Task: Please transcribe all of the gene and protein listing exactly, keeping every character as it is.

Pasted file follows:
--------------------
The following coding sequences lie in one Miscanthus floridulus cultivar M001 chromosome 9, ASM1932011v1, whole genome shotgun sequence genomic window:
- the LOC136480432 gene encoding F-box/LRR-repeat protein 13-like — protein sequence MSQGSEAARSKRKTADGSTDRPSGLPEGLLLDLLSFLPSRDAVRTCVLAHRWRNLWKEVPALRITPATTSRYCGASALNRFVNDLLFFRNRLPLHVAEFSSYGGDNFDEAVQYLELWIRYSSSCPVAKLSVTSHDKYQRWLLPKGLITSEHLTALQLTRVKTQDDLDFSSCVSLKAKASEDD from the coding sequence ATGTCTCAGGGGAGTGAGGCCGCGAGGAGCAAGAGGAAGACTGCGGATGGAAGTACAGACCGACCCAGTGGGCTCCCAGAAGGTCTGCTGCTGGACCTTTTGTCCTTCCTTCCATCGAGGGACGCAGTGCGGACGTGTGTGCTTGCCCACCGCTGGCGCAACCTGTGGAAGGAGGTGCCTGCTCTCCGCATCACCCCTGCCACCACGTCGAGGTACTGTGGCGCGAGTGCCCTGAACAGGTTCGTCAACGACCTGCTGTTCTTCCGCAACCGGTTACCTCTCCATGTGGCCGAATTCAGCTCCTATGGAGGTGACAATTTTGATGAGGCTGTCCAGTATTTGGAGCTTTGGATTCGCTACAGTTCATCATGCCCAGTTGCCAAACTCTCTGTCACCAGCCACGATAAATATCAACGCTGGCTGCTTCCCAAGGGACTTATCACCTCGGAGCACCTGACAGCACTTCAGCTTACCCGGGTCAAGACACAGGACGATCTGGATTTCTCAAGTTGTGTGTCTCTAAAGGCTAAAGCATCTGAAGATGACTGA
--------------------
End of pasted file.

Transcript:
The following coding sequences lie in one Miscanthus floridulus cultivar M001 chromosome 9, ASM1932011v1, whole genome shotgun sequence genomic window:
- the LOC136480432 gene encoding F-box/LRR-repeat protein 13-like — protein sequence MSQGSEAARSKRKTADGSTDRPSGLPEGLLLDLLSFLPSRDAVRTCVLAHRWRNLWKEVPALRITPATTSRYCGASALNRFVNDLLFFRNRLPLHVAEFSSYGGDNFDEAVQYLELWIRYSSSCPVAKLSVTSHDKYQRWLLPKGLITSEHLTALQLTRVKTQDDLDFSSCVSLKAKASEDD from the coding sequence ATGTCTCAGGGGAGTGAGGCCGCGAGGAGCAAGAGGAAGACTGCGGATGGAAGTACAGACCGACCCAGTGGGCTCCCAGAAGGTCTGCTGCTGGACCTTTTGTCCTTCCTTCCATCGAGGGACGCAGTGCGGACGTGTGTGCTTGCCCACCGCTGGCGCAACCTGTGGAAGGAGGTGCCTGCTCTCCGCATCACCCCTGCCACCACGTCGAGGTACTGTGGCGCGAGTGCCCTGAACAGGTTCGTCAACGACCTGCTGTTCTTCCGCAACCGGTTACCTCTCCATGTGGCCGAATTCAGCTCCTATGGAGGTGACAATTTTGATGAGGCTGTCCAGTATTTGGAGCTTTGGATTCGCTACAGTTCATCATGCCCAGTTGCCAAACTCTCTGTCACCAGCCACGATAAATATCAACGCTGGCTGCTTCCCAAGGGACTTATCACCTCGGAGCACCTGACAGCACTTCAGCTTACCCGGGTCAAGACACAGGACGATCTGGATTTCTCAAGTTGTGTGTCTCTAAAGGCTAAAGCATCTGAAGATGACTGA